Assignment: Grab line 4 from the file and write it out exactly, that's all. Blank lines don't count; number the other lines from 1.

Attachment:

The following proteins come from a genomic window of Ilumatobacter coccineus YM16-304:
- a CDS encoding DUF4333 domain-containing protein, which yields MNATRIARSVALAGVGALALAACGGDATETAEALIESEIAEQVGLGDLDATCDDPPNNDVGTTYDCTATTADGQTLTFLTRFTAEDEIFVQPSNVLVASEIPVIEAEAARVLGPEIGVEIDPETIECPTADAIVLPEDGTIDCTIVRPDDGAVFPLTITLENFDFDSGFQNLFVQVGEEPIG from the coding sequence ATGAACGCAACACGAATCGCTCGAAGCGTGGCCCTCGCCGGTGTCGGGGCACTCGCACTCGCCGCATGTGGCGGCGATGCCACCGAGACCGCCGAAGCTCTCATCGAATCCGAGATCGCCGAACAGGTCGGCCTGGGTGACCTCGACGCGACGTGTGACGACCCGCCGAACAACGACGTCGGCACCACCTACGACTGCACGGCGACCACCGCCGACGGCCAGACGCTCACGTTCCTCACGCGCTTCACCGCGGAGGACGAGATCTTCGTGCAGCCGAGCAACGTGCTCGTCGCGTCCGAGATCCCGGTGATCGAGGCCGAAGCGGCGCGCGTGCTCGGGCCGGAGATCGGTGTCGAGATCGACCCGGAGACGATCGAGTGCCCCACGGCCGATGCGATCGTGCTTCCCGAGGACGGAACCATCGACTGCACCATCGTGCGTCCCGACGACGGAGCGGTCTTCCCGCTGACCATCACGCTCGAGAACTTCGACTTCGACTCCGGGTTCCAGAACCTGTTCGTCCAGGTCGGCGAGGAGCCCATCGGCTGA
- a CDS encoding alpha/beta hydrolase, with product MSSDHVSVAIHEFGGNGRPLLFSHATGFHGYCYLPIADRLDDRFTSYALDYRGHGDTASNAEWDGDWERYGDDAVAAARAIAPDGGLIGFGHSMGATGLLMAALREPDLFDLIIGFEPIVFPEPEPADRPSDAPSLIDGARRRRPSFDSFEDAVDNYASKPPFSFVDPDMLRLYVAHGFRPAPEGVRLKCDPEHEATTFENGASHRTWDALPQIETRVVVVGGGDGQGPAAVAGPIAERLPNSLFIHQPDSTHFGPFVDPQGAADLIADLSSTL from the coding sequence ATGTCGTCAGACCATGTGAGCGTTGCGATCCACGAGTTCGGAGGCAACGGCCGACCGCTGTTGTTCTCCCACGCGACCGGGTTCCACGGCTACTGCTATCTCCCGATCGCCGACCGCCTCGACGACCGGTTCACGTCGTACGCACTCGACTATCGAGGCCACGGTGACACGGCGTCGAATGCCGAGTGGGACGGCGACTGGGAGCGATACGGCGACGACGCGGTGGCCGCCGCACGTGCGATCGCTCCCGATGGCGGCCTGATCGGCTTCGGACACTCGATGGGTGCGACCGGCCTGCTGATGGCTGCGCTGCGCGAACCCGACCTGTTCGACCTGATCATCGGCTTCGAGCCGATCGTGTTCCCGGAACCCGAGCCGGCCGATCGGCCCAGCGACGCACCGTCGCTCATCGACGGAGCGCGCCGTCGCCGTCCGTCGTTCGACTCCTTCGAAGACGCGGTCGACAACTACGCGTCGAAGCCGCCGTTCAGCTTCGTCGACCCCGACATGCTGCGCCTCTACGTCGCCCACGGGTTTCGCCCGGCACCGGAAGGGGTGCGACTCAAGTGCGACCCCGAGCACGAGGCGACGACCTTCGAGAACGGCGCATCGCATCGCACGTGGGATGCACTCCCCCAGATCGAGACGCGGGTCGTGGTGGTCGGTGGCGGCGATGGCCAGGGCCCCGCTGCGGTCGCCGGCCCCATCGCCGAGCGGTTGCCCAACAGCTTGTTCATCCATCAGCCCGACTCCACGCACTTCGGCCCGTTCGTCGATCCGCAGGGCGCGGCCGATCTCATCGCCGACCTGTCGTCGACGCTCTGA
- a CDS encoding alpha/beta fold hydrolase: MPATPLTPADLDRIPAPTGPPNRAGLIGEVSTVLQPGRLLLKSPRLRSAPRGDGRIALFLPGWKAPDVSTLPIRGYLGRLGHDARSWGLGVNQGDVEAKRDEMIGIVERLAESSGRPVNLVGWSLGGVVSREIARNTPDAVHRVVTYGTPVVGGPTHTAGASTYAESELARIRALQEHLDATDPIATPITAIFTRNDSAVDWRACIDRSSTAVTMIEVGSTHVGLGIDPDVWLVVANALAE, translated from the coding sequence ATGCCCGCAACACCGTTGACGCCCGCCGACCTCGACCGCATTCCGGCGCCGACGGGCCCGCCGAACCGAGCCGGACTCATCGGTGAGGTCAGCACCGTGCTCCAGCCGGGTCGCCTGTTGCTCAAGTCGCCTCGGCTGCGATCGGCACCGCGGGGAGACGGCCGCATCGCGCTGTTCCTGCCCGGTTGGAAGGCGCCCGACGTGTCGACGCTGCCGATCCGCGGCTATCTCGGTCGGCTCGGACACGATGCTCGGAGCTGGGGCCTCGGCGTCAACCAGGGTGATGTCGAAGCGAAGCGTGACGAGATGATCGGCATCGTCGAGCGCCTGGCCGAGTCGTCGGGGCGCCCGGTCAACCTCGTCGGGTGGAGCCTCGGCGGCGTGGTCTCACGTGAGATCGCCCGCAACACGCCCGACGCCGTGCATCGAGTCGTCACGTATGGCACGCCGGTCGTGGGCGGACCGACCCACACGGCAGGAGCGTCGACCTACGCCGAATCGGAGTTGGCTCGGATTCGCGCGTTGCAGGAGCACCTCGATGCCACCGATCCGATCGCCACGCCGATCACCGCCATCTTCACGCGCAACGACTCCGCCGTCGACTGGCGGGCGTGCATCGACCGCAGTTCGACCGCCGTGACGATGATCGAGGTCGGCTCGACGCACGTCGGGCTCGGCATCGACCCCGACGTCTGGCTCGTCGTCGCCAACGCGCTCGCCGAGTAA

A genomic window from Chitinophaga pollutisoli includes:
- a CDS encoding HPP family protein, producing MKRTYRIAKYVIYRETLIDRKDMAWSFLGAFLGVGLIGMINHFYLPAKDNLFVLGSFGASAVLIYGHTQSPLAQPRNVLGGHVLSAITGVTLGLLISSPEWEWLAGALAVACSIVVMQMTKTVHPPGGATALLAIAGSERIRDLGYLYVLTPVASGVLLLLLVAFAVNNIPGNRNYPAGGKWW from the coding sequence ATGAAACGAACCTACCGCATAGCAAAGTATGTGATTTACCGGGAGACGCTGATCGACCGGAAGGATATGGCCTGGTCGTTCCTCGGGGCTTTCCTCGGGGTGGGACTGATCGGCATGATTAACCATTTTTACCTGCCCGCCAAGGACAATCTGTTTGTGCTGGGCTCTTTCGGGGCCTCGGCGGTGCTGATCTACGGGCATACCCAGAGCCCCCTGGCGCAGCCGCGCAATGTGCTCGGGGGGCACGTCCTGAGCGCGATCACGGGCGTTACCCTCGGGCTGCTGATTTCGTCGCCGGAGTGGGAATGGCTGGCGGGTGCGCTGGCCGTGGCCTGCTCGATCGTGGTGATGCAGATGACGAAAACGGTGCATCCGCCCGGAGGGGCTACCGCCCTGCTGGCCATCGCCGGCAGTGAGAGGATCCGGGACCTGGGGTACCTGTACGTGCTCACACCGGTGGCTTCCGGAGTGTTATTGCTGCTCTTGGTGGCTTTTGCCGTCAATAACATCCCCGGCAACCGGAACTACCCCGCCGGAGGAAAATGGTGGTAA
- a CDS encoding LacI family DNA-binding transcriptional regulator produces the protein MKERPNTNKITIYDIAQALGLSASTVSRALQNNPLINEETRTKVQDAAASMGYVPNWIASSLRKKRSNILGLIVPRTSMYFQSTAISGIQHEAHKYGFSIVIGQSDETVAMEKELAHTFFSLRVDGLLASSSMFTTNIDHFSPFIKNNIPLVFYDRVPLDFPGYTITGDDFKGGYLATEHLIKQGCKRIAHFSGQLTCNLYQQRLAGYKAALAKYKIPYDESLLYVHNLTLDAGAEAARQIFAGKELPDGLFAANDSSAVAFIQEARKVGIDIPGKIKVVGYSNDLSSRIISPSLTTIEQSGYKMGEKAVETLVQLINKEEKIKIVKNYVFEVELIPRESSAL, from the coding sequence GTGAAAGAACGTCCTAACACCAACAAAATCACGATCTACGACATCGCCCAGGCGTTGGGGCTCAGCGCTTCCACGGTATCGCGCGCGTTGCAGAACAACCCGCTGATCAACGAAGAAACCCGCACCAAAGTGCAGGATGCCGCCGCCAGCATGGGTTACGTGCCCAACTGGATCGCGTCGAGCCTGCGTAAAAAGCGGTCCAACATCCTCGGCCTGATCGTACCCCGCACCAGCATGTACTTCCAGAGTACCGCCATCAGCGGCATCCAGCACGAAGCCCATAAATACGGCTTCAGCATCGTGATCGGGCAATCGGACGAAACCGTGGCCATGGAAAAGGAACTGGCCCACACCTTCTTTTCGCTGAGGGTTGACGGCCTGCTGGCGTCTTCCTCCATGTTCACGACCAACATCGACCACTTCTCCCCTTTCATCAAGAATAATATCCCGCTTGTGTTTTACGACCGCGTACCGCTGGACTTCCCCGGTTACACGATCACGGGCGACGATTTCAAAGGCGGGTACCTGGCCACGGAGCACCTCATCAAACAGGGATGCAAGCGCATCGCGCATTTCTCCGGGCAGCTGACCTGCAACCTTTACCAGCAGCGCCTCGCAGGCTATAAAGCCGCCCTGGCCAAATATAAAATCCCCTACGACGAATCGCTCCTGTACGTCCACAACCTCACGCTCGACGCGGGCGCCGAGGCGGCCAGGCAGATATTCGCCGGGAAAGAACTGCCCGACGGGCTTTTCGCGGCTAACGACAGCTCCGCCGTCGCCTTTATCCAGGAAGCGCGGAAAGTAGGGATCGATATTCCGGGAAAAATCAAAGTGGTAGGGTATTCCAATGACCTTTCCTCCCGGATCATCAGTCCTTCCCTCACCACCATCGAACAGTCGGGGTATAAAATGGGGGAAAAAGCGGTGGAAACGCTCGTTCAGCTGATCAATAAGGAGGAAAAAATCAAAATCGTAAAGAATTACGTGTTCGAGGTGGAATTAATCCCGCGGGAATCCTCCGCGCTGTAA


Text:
- a CDS encoding alpha/beta fold hydrolase: MPATPLTPADLDRIPAPTGPPNRAGLIGEVSTVLQPGRLLLKSPRLRSAPRGDGRIALFLPGWKAPDVSTLPIRGYLGRLGHDARSWGLGVNQGDVEAKRDEMIGIVERLAESSGRPVNLVGWSLGGVVSREIARNTPDAVHRVVTYGTPVVGGPTHTAGASTYAESELARIRALQEHLDATDPIATPITAIFTRNDSAVDWRACIDRSSTAVTMIEVGSTHVGLGIDPDVWLVVANALAE, translated from the coding sequence ATGCCCGCAACACCGTTGACGCCCGCCGACCTCGACCGCATTCCGGCGCCGACGGGCCCGCCGAACCGAGCCGGACTCATCGGTGAGGTCAGCACCGTGCTCCAGCCGGGTCGCCTGTTGCTCAAGTCGCCTCGGCTGCGATCGGCACCGCGGGGAGACGGCCGCATCGCGCTGTTCCTGCCCGGTTGGAAGGCGCCCGACGTGTCGACGCTGCCGATCCGCGGCTATCTCGGTCGGCTCGGACACGATGCTCGGAGCTGGGGCCTCGGCGTCAACCAGGGTGATGTCGAAGCGAAGCGTGACGAGATGATCGGCATCGTCGAGCGCCTGGCCGAGTCGTCGGGGCGCCCGGTCAACCTCGTCGGGTGGAGCCTCGGCGGCGTGGTCTCACGTGAGATCGCCCGCAACACGCCCGACGCCGTGCATCGAGTCGTCACGTATGGCACGCCGGTCGTGGGCGGACCGACCCACACGGCAGGAGCGTCGACCTACGCCGAATCGGAGTTGGCTCGGATTCGCGCGTTGCAGGAGCACCTCGATGCCACCGATCCGATCGCCACGCCGATCACCGCCATCTTCACGCGCAACGACTCCGCCGTCGACTGGCGGGCGTGCATCGACCGCAGTTCGACCGCCGTGACGATGATCGAGGTCGGCTCGACGCACGTCGGGCTCGGCATCGACCCCGACGTCTGGCTCGTCGTCGCCAACGCGCTCGCCGAGTAA